It’s frustrating buying tropical plants in the winter – it really is. I waited until autumn to landscape my garden to avoid annoying any birds nesting in the shrubbery and to be able to collect the last harvest from my doomed apple trees. This has been a big drawback as it means a lot of what I wanted to achieve has to be put back until next year.
As a little sweetener I decided to buy some less tender plants to give me something to do and to at least make me feel like progress was being made. The pond needed some cover so that was the first thing to do. Another trip to my local nursery and another basket of plants. This time grasses. I wanted some grasses for placing at the bends of my bark chip path and amazingly in the sale items they had various types of Carex. Carex is the genus of the Sedge of which there are many types. I plumped for six Carex ‘Amazon Mist’ which have lovely fine blades like thick luscious hair, perfect for sweeping past and gently touching with your fingertips (yes I know, I’m like that). They’re quite small at the moment but they’ll grow and spread.
For the pond I bought a Carex oshimensis ‘Everillo’ which will look great as it arches and dips into the water like a mini weeping willow. Annoyingly when I got home I found I already had one growing in a rockery. It didn’t matter as that was just another one to put the other side of the pond.
For the pond’s oxygenating plants I bought a Pontederia cordata (Pickerel Weed) which will send up spikes of dark blue flowers in late summer and some Hydrilla (standard pond weed). I transfered some pond life from my other pond further up the garden to ‘activate’ it, alas this came with the compulsory duckweed.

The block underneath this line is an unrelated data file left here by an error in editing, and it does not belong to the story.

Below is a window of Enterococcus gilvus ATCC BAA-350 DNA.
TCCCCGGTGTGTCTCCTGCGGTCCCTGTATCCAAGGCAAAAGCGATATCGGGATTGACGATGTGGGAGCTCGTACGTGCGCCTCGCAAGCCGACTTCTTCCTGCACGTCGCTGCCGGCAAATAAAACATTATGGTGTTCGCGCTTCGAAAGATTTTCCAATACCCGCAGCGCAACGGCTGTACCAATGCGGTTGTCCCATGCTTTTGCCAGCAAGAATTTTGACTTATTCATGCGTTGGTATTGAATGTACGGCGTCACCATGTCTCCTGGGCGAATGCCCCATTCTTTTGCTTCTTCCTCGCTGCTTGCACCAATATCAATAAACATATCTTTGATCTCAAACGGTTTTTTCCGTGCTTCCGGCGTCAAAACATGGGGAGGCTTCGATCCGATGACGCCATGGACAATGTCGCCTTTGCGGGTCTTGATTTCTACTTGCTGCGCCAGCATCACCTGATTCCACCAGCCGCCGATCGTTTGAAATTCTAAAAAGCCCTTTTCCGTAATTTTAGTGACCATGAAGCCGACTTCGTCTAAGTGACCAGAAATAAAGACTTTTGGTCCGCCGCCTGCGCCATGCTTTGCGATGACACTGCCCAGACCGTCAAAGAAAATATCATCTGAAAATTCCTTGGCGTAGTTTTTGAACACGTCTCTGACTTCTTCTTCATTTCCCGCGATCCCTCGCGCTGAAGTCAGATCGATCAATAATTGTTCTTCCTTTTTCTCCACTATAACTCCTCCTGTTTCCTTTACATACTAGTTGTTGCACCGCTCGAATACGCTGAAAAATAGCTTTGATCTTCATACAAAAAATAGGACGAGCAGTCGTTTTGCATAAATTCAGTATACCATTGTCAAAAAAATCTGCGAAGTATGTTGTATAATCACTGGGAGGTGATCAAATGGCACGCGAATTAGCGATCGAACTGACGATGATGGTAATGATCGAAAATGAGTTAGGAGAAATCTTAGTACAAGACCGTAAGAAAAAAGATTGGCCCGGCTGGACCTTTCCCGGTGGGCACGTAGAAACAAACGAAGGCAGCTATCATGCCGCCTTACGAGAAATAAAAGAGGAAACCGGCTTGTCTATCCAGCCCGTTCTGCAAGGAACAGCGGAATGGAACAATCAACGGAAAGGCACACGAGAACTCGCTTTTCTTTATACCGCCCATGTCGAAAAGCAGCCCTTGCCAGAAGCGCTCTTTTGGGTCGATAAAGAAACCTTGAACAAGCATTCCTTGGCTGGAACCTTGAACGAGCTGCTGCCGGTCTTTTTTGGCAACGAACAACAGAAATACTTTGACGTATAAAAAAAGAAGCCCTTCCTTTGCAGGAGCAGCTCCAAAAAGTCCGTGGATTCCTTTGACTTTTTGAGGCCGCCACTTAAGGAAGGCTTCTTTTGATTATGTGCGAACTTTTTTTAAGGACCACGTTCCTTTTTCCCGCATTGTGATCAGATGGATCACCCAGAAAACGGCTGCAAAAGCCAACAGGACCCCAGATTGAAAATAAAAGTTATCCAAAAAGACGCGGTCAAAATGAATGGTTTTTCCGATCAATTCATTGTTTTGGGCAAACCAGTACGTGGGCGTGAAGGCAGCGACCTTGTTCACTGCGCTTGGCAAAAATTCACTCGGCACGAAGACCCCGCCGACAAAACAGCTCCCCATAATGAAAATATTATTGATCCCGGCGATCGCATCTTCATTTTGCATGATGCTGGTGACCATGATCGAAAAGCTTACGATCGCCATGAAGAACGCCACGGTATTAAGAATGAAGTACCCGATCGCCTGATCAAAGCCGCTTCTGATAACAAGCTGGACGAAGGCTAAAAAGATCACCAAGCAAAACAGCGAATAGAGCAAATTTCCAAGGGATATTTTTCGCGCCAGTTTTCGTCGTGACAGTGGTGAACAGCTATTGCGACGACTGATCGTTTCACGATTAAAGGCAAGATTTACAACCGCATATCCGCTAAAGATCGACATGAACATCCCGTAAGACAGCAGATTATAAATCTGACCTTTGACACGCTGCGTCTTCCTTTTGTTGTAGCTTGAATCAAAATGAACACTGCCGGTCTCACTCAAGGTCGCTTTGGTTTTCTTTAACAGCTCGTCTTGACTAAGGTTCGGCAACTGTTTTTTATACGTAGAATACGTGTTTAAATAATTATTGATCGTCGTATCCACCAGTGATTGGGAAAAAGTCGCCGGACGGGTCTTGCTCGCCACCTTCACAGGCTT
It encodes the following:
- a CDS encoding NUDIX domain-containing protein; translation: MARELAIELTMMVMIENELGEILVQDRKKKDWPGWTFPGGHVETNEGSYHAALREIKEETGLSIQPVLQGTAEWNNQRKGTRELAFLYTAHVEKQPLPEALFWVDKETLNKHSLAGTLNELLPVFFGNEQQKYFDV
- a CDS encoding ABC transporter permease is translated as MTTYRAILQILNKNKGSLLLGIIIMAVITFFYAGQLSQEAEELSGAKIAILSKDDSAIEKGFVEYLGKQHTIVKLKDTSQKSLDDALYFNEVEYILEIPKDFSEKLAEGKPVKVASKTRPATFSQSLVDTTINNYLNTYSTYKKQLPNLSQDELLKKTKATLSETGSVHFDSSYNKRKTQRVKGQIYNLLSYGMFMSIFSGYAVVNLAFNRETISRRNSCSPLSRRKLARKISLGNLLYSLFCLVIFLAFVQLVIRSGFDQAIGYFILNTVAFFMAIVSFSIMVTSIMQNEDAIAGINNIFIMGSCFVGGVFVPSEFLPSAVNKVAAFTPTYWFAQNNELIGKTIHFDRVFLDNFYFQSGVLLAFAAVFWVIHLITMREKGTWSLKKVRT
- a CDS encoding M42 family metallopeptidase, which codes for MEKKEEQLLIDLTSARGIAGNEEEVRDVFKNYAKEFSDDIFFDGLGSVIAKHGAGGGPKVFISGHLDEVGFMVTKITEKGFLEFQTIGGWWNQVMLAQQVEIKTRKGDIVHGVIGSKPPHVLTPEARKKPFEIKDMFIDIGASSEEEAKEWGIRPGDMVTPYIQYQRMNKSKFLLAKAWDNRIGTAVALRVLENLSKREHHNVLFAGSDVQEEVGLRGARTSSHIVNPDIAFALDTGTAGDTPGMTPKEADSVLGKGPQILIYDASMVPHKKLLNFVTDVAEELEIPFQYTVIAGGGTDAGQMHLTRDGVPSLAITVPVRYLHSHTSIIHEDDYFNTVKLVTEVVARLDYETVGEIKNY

Here’s how it looks now…
Inspired by an area of the New Forest I sometimes visit, I wanted to buy some Hart’s Tongue Ferns (Asplenium scolopendrium ‘Angustifolia’), with their long wavering shiny fronds, they’re a native plant with a tropical look and are shade loving so would be ideal for the area which is shaded by the shed. The ones in the nursery were only small but I got a couple anyway, however, when I got back I realised I’d got two Angustifolia (which I’d intended getting) and one Cristata which is the ‘Crested’ Hart’s Tongue Fern. Not a problem as they are similar and Cristata is actually a more interesting plant.
As I was milling around I also found a Bergenia called ‘Autumn Magic’ which I bought mainly for the leaves as they are large and fleshy and sometimes called Elephant’s Ears. In autumn they send up maroon red stems supporting small pink flowers.
The garden looks like it’s got potential now. You can start to see how it’s going to look….